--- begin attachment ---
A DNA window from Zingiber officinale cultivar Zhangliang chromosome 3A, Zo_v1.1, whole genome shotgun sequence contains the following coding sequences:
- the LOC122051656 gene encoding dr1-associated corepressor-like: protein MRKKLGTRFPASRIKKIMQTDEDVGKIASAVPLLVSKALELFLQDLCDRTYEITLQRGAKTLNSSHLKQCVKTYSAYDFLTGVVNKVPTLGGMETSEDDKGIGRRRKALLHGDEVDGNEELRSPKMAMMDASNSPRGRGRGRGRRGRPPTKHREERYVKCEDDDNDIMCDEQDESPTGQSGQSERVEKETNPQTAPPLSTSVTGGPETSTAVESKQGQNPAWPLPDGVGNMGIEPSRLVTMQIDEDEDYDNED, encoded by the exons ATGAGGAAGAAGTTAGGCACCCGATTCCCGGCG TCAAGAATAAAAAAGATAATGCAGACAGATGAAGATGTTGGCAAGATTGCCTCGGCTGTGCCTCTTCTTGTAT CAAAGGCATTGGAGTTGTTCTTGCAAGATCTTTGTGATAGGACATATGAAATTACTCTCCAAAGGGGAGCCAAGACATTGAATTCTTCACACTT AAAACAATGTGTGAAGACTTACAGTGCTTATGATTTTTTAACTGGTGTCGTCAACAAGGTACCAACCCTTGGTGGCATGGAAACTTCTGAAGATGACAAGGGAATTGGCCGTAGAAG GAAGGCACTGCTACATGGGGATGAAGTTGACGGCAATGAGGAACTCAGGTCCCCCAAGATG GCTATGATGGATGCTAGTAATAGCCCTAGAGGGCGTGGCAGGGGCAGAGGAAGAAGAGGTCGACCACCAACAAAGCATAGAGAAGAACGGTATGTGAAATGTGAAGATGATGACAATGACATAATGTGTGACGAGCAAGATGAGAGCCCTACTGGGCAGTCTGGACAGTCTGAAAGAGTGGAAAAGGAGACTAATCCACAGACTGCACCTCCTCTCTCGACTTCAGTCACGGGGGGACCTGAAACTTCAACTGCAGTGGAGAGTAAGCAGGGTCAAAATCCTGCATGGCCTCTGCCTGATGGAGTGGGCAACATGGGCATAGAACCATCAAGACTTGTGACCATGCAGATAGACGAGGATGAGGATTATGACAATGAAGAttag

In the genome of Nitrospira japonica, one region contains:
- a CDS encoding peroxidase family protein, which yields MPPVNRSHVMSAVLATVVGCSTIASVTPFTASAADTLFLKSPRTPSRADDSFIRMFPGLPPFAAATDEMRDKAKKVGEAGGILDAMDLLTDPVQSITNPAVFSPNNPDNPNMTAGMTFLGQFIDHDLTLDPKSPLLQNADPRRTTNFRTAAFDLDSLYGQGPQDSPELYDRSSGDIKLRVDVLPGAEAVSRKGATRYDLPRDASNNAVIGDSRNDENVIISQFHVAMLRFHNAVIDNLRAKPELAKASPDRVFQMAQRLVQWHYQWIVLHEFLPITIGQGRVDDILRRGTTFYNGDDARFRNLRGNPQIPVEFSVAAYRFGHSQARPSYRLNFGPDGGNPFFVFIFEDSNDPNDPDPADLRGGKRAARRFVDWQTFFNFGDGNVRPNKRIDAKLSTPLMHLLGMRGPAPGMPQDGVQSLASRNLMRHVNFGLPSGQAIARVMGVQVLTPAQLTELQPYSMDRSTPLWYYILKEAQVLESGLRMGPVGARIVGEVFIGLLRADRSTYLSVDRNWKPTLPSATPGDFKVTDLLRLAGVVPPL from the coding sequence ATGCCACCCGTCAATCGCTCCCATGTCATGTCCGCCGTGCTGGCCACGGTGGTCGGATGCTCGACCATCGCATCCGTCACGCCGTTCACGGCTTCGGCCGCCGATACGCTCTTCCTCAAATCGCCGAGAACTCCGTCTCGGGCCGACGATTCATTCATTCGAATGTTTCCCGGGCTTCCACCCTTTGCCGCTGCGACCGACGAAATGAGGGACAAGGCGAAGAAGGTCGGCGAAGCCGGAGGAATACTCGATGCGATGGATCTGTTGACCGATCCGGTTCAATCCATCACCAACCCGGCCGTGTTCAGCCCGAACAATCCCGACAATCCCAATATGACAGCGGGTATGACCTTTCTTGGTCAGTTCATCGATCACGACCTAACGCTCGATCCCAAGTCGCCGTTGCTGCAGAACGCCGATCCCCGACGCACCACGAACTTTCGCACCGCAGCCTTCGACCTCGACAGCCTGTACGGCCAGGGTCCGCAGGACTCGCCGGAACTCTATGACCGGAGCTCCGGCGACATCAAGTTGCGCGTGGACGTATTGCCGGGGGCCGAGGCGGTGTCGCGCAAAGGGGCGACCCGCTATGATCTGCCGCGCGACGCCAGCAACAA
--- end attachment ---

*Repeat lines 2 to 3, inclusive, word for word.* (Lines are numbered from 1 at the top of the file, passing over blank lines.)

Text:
- the LOC122051656 gene encoding dr1-associated corepressor-like: protein MRKKLGTRFPASRIKKIMQTDEDVGKIASAVPLLVSKALELFLQDLCDRTYEITLQRGAKTLNSSHLKQCVKTYSAYDFLTGVVNKVPTLGGMETSEDDKGIGRRRKALLHGDEVDGNEELRSPKMAMMDASNSPRGRGRGRGRRGRPPTKHREERYVKCEDDDNDIMCDEQDESPTGQSGQSERVEKETNPQTAPPLSTSVTGGPETSTAVESKQGQNPAWPLPDGVGNMGIEPSRLVTMQIDEDEDYDNED, encoded by the exons ATGAGGAAGAAGTTAGGCACCCGATTCCCGGCG TCAAGAATAAAAAAGATAATGCAGACAGATGAAGATGTTGGCAAGATTGCCTCGGCTGTGCCTCTTCTTGTAT CAAAGGCATTGGAGTTGTTCTTGCAAGATCTTTGTGATAGGACATATGAAATTACTCTCCAAAGGGGAGCCAAGACATTGAATTCTTCACACTT AAAACAATGTGTGAAGACTTACAGTGCTTATGATTTTTTAACTGGTGTCGTCAACAAGGTACCAACCCTTGGTGGCATGGAAACTTCTGAAGATGACAAGGGAATTGGCCGTAGAAG GAAGGCACTGCTACATGGGGATGAAGTTGACGGCAATGAGGAACTCAGGTCCCCCAAGATG GCTATGATGGATGCTAGTAATAGCCCTAGAGGGCGTGGCAGGGGCAGAGGAAGAAGAGGTCGACCACCAACAAAGCATAGAGAAGAACGGTATGTGAAATGTGAAGATGATGACAATGACATAATGTGTGACGAGCAAGATGAGAGCCCTACTGGGCAGTCTGGACAGTCTGAAAGAGTGGAAAAGGAGACTAATCCACAGACTGCACCTCCTCTCTCGACTTCAGTCACGGGGGGACCTGAAACTTCAACTGCAGTGGAGAGTAAGCAGGGTCAAAATCCTGCATGGCCTCTGCCTGATGGAGTGGGCAACATGGGCATAGAACCATCAAGACTTGTGACCATGCAGATAGACGAGGATGAGGATTATGACAATGAAGAttag

In the genome of Nitrospira japonica, one region contains: